The British financial services company HSBC Bank PLC recently reported that long-time chairman Douglas Flint is now set to step down from his position and will be succeeded by insurance company AIA Group Ltd. Chief Executive Mark Tucker by October 1.
In addition to Tucker’s decision to step down as CEO of AIA, he will also leave American banking institution Goldman Sachs as member of the board. Tucker will be replaced from his chief executive position by AIA’s regional executive Ng Keng Hooi immediately after Tucker’s departure.
Meanwhile, HSBC Chief Executive Stuart Gulliver is also set to step down from his executive obligations by 2018, and finding a replacement for the long-time CEO will be one of Tucker’s duties upon his assumption of office by October this year.
Tucker’s appointment marks the first time HSBC has placed someone outside of the company in one of its executive positions. HSBC has recently been on a goal to boost shares. The bank initially announced its plans to finding replacement for Flint back in March 2016.
The lending company decided to choose Tucker as the new chairman, even though he was an external candidate, because of Tucker’s history of being able to direct a company’s stock upwards. Tucker has experience seeing operations both in Britain and Hong Kong area, further putting him in lead as a credible replacement to improving HSBC’s performance.
“We are delighted that in Mark Tucker, we have secured someone who possesses the rare combination of experience demanded by the HSBC board. He has a long track record of successful leadership of complex financial services businesses in both Asia and the UK,” said Rachel Lomax, HSBC senior independent director.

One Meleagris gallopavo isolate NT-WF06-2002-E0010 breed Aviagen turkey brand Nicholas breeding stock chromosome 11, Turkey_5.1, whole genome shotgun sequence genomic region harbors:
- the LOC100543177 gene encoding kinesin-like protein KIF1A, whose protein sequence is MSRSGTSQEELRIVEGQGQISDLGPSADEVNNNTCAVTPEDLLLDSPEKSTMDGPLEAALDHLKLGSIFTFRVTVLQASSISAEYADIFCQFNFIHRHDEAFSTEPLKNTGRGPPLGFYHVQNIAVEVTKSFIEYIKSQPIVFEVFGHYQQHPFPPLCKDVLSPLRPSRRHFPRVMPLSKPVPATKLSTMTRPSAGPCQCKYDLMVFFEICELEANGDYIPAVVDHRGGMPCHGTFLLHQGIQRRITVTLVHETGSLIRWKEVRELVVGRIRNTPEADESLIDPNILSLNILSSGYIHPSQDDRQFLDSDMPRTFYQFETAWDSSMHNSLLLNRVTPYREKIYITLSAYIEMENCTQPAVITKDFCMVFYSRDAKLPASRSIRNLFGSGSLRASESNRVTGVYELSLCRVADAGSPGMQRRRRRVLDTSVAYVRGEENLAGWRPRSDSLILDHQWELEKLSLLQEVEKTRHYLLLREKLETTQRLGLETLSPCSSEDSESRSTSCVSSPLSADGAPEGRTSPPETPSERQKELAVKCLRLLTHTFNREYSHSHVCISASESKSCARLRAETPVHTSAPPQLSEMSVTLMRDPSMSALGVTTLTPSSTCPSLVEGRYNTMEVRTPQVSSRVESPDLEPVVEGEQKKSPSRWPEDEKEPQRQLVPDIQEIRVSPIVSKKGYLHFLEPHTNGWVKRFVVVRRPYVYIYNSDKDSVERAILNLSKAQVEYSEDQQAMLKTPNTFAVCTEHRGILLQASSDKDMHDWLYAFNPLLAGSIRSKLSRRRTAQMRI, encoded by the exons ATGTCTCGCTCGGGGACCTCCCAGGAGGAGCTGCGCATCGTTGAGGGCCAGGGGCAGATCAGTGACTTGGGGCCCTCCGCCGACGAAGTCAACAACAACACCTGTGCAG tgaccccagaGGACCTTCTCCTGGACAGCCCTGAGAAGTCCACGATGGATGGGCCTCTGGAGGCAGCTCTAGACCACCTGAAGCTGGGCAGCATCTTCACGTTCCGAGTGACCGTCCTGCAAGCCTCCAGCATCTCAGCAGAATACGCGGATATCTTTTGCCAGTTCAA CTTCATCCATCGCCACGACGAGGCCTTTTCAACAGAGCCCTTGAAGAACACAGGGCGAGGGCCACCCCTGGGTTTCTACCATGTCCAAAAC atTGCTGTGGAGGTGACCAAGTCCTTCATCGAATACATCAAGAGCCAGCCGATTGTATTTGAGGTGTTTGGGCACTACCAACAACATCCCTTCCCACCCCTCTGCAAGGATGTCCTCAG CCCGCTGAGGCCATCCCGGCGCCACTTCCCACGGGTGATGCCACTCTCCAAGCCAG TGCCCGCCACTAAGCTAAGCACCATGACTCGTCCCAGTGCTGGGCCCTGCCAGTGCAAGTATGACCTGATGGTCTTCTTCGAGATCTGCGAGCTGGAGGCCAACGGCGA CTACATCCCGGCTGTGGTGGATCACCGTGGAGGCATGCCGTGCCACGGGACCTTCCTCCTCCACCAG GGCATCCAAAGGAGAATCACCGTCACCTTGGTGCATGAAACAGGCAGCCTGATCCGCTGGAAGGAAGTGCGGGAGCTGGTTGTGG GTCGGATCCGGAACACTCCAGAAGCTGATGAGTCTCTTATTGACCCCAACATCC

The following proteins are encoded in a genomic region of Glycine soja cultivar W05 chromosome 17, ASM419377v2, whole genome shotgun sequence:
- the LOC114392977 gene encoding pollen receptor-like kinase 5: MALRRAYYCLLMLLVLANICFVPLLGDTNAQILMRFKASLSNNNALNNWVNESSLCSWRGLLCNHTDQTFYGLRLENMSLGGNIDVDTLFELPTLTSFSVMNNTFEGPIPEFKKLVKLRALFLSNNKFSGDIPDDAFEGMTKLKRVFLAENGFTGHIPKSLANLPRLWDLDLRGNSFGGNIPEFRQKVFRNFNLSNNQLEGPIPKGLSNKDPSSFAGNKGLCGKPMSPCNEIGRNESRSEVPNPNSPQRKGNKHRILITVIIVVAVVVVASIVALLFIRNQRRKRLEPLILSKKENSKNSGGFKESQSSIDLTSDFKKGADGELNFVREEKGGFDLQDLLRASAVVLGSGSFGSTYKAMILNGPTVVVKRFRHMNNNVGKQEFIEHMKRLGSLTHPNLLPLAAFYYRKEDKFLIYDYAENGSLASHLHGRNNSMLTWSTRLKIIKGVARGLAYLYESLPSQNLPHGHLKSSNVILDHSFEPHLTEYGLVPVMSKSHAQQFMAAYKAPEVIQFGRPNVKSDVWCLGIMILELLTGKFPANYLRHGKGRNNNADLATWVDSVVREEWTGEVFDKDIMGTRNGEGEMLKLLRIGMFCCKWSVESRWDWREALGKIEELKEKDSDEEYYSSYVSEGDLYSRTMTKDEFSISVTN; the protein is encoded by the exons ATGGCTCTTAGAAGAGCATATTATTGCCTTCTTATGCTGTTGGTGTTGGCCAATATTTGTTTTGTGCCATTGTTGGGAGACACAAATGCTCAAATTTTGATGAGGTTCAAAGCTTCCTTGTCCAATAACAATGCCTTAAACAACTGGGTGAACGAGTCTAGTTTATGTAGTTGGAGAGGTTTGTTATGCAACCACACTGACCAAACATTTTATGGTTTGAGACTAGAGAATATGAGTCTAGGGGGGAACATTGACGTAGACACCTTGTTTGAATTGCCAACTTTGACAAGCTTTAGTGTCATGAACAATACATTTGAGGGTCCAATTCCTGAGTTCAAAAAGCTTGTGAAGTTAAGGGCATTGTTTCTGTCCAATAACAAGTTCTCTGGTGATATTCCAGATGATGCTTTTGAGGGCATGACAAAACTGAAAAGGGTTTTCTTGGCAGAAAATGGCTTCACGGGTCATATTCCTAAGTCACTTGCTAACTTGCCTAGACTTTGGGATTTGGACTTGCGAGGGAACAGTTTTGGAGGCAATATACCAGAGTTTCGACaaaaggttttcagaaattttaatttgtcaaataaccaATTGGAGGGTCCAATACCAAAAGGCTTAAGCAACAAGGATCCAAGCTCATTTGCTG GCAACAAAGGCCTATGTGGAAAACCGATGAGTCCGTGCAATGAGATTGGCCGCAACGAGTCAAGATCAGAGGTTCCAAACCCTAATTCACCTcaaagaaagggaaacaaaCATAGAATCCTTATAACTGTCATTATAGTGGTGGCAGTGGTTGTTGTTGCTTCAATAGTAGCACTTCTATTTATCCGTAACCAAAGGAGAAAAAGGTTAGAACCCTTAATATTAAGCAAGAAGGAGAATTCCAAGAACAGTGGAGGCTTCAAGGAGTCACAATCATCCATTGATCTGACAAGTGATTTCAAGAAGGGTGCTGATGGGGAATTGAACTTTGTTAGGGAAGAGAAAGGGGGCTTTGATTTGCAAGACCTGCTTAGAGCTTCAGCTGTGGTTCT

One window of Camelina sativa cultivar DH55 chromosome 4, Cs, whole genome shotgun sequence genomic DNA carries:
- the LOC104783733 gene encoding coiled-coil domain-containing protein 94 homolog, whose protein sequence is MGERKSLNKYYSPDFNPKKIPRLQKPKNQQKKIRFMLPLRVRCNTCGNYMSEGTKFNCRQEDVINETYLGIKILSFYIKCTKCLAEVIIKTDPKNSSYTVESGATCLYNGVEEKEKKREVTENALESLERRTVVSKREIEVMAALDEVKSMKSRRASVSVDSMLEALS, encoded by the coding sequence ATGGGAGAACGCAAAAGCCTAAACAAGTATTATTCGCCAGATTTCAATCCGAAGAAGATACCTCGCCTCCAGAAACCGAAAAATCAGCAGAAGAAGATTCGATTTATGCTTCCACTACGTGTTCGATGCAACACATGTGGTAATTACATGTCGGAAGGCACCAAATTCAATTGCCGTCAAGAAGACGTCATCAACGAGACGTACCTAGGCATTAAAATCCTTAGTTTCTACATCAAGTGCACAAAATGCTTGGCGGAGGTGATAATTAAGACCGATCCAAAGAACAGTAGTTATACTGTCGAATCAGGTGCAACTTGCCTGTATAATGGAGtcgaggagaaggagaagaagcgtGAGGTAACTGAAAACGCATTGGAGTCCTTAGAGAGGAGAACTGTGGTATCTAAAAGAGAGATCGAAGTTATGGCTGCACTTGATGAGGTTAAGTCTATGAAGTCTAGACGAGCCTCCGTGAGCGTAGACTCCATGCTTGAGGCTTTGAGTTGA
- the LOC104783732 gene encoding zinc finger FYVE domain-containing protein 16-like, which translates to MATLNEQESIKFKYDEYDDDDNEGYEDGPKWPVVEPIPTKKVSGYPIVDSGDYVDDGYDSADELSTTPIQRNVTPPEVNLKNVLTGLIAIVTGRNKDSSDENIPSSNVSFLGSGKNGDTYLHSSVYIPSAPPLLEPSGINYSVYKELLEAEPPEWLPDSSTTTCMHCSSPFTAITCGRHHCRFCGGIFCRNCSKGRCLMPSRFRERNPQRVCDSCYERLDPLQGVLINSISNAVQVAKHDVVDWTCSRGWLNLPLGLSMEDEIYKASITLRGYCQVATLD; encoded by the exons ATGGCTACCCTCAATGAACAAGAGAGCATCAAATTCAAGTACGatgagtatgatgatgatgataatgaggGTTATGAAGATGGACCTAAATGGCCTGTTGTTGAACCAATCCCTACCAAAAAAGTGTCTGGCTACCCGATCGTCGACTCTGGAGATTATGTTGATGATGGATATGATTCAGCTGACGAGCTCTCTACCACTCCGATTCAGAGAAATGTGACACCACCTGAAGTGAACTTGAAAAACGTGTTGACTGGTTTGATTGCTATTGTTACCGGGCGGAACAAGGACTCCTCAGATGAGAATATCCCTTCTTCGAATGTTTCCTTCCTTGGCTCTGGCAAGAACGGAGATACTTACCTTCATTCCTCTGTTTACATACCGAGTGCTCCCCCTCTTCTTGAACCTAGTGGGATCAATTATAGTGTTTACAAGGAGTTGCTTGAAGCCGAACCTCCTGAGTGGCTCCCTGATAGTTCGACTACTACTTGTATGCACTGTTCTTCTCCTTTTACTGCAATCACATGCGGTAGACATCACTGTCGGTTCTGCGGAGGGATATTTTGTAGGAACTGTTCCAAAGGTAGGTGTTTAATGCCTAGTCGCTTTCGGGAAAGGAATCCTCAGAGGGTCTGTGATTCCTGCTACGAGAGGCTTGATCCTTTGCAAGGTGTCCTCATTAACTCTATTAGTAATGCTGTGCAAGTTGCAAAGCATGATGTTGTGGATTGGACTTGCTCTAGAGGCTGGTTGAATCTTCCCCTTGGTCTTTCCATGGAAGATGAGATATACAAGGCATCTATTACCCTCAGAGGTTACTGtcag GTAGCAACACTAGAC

Upon Tucker’s appointment as chairman, it was reported that his annual salary was at £1.5 million pounds ($1.8 million), while also receiving one-time relocation funds of £300,000.
The departure of Flint and Gulliver from HSBC ends the longest-lasting chief executive-chairman partnership from a European Bank.
Although many investors favored the Gulliver-Flint partnership, the duo’s management still has brought upon several challenges to HSBC throughout the course of their management. In 2011, one of Gulliver and Flint’s plans forced HSBC to cut some global operations and closing several of its business worldwide. In 2012, HSBC settled $1.9 billion due to an issue regarding the bank ignoring some money laundering problems in its system.
Due to these several issues, several shareholders pushed the earlier replacement of the duo, forcing the two to announce their departure in 2016.
Upon the announcement of Tucker’s appointment as the new chairman, HSBC shares are expected to climb around 1%. In premarket trading, HSBC stock (NYSE: HSBC) already climbed 1.48% to $41.18 per share, a sign of bullish sentiment from investors.
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